For 48 hours, more than 900 Canadian entrepreneurs, innovators and amateur developers from across the country combed though raw federal data.
Their goal: Translating that information into an app, with a chance to win $25,000.
The government’s goal: Engage with the data community and get an app that helps Canadians in their everyday lives.
“If we just left it to ‘Bureaucrat X14’ on the 10th floor of some office building in Ottawa to come up with all of the open data applications, I don’t think that would be very successful,” Treasury Board President Tony Clement, the minister spearheading Canada’s open government initiative, said in an interview this week.
“I wanted to get the outside coding community involved.”
On Friday in Toronto, the finalists of the Canadian Open Data Experience will pitch their apps to a panel of industry experts and Clement, who together will decide a winner and two runners up.
Another, dubbed The Trade Radar, predicts future demand in trades across Canada based on expected retirement numbers, with the goal of helping students considering a job in trades.
One called International Assistance Map breaks down the country’s international aid funding by year and beneficiary, and compares those figures with those of neighbouring countries.
Other finalists focus on health, nutrition, environment and trends in industry.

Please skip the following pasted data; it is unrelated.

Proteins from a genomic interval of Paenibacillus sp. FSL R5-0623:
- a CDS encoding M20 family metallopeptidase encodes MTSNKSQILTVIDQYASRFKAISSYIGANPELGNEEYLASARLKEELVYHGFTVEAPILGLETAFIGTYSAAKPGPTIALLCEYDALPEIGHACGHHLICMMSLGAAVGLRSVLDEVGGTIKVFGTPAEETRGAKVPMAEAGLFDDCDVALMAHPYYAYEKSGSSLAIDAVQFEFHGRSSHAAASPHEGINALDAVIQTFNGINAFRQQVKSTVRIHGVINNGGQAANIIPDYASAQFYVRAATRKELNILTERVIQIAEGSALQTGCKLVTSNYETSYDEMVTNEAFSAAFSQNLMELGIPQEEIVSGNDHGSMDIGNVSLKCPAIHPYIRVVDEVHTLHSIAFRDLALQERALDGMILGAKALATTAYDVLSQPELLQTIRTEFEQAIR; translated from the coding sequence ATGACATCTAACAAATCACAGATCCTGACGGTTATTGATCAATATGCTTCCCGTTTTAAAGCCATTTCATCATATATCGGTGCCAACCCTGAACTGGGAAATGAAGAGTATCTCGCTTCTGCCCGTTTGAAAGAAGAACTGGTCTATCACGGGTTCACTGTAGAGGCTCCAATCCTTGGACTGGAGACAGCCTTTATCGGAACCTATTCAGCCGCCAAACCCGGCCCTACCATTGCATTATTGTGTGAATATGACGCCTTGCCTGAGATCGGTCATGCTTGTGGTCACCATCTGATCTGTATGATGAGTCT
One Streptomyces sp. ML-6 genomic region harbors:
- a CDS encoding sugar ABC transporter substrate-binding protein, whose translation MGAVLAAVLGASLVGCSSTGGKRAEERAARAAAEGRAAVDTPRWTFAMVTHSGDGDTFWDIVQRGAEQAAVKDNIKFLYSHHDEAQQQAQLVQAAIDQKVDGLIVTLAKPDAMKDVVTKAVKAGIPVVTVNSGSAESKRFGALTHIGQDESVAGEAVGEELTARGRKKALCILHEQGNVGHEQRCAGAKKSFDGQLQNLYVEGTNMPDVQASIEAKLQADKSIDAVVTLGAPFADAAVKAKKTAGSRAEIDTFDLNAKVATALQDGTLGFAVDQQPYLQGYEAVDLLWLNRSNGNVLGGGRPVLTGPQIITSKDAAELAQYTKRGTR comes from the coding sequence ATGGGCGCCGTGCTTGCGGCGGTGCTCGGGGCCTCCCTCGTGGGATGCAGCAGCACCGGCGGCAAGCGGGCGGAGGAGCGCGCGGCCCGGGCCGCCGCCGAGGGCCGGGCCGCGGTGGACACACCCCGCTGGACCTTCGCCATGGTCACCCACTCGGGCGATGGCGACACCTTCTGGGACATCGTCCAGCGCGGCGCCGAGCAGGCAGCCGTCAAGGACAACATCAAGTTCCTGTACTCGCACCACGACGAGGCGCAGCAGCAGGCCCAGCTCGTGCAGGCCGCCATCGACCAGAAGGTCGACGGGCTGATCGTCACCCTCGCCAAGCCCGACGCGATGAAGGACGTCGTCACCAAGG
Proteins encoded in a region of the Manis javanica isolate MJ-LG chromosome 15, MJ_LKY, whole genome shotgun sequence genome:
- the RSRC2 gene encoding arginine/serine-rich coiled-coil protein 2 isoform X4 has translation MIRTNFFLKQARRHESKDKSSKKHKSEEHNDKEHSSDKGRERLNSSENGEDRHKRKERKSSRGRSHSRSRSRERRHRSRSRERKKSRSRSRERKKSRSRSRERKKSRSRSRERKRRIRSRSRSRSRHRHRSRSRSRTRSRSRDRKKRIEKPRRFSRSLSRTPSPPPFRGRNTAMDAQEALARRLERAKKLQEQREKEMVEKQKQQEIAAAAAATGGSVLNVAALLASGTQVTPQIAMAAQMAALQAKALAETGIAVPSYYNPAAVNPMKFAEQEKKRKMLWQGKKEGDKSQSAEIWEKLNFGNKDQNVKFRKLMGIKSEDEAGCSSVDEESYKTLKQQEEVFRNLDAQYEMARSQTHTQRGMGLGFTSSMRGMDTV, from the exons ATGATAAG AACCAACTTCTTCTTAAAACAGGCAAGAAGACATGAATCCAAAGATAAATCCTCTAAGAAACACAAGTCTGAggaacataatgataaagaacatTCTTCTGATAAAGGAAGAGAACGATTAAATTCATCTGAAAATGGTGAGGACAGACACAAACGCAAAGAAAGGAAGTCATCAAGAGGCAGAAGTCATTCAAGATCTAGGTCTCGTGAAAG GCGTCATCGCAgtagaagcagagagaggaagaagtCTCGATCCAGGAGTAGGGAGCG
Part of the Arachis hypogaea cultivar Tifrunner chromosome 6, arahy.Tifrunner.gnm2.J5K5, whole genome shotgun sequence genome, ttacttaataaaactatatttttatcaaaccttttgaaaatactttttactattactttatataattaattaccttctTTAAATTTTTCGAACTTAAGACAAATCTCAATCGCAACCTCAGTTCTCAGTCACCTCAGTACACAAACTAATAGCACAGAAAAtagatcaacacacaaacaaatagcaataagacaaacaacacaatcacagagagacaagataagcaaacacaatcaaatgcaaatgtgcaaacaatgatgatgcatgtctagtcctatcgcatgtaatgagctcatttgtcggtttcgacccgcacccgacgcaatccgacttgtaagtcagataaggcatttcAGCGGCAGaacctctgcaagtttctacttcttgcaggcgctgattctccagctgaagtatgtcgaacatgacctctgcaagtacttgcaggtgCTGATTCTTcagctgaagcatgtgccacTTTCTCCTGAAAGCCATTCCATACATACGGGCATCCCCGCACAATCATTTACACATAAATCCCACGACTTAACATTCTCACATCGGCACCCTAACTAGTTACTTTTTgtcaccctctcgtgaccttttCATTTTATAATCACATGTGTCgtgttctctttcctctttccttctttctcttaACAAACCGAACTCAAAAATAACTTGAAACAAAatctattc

Because he’s a judge, Clement wouldn’t say whether he has a favourite out of what he said was officially the largest hackathon in Canadian history.
And it was all powered by the data the federal government collects and feeds into the more than 200,000 data sets Ottawa currently has online.
“One of the things you want to do with open data is make it available so it can be used for usable apps that will help the public in their day-to-day life,” Clement said, adding he wanted to create a forum where developers could help break away from data sets and instead move toward practical information the public could access easily and quickly.
“I’ve called open data Canada’s 21st century natural resource,” the minister said.
Historically, governments have collected information and horded it, Clement said, suggesting that open data initiatives in various countries mark the first time since the dawn of organized governments where elected leaders have pushed information back to its citizens.
“We’re at the beginning stages of something I believe is going to be quite revolutionary … There is a whole new realm of opportunity for Canadians to gain information, to get knowledge about what government has collected on their behalf.”
When the Canadian government first stepped into open data territory, federal departments were collecting and storing data in whichever format suited them without concern for government-wide standards.
Today, Clement is looking to standardize data sets across Canada in order to make scraping, analyzing and developing information a bit easier, he said.
“The default position now is that unless you can give me a good reason why [information] should remain outside of open data, all data that’s being collected automatically is available on data.gc.ca,” Clement said, citing national security and privacy as examples where information could stay under lock and key.
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